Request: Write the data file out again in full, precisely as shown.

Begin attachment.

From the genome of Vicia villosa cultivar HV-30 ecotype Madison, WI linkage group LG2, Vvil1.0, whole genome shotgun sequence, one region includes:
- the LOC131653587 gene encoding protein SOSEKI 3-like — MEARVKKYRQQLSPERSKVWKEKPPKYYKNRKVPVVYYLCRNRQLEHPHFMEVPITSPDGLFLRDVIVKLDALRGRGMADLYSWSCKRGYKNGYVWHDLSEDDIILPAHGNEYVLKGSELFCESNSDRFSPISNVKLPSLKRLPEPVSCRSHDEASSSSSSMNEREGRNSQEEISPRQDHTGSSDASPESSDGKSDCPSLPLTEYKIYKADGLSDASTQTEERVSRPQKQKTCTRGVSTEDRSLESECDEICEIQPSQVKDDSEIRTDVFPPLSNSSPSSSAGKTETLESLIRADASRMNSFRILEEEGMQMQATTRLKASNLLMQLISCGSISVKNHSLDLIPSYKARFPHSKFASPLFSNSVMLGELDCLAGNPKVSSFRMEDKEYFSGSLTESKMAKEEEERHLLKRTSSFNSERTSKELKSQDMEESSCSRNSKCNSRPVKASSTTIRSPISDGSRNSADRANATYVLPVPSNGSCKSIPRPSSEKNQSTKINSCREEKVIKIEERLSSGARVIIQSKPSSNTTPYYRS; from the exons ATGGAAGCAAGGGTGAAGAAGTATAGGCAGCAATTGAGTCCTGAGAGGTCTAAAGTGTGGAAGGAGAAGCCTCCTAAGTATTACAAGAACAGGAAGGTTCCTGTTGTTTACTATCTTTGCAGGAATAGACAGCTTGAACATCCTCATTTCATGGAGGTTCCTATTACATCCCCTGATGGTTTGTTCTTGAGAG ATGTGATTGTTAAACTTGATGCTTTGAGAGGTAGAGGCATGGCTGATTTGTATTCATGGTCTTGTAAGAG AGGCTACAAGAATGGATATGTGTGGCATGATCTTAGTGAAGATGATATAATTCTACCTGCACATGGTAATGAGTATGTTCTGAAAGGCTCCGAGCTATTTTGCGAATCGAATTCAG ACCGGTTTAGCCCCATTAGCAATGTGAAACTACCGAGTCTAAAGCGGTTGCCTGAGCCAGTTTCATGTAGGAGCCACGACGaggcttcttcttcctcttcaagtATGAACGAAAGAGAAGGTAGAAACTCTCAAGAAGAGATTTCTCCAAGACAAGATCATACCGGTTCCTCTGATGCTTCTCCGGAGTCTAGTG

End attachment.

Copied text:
From the genome of Vicia villosa cultivar HV-30 ecotype Madison, WI linkage group LG2, Vvil1.0, whole genome shotgun sequence, one region includes:
- the LOC131653587 gene encoding protein SOSEKI 3-like — MEARVKKYRQQLSPERSKVWKEKPPKYYKNRKVPVVYYLCRNRQLEHPHFMEVPITSPDGLFLRDVIVKLDALRGRGMADLYSWSCKRGYKNGYVWHDLSEDDIILPAHGNEYVLKGSELFCESNSDRFSPISNVKLPSLKRLPEPVSCRSHDEASSSSSSMNEREGRNSQEEISPRQDHTGSSDASPESSDGKSDCPSLPLTEYKIYKADGLSDASTQTEERVSRPQKQKTCTRGVSTEDRSLESECDEICEIQPSQVKDDSEIRTDVFPPLSNSSPSSSAGKTETLESLIRADASRMNSFRILEEEGMQMQATTRLKASNLLMQLISCGSISVKNHSLDLIPSYKARFPHSKFASPLFSNSVMLGELDCLAGNPKVSSFRMEDKEYFSGSLTESKMAKEEEERHLLKRTSSFNSERTSKELKSQDMEESSCSRNSKCNSRPVKASSTTIRSPISDGSRNSADRANATYVLPVPSNGSCKSIPRPSSEKNQSTKINSCREEKVIKIEERLSSGARVIIQSKPSSNTTPYYRS; from the exons ATGGAAGCAAGGGTGAAGAAGTATAGGCAGCAATTGAGTCCTGAGAGGTCTAAAGTGTGGAAGGAGAAGCCTCCTAAGTATTACAAGAACAGGAAGGTTCCTGTTGTTTACTATCTTTGCAGGAATAGACAGCTTGAACATCCTCATTTCATGGAGGTTCCTATTACATCCCCTGATGGTTTGTTCTTGAGAG ATGTGATTGTTAAACTTGATGCTTTGAGAGGTAGAGGCATGGCTGATTTGTATTCATGGTCTTGTAAGAG AGGCTACAAGAATGGATATGTGTGGCATGATCTTAGTGAAGATGATATAATTCTACCTGCACATGGTAATGAGTATGTTCTGAAAGGCTCCGAGCTATTTTGCGAATCGAATTCAG ACCGGTTTAGCCCCATTAGCAATGTGAAACTACCGAGTCTAAAGCGGTTGCCTGAGCCAGTTTCATGTAGGAGCCACGACGaggcttcttcttcctcttcaagtATGAACGAAAGAGAAGGTAGAAACTCTCAAGAAGAGATTTCTCCAAGACAAGATCATACCGGTTCCTCTGATGCTTCTCCGGAGTCTAGTG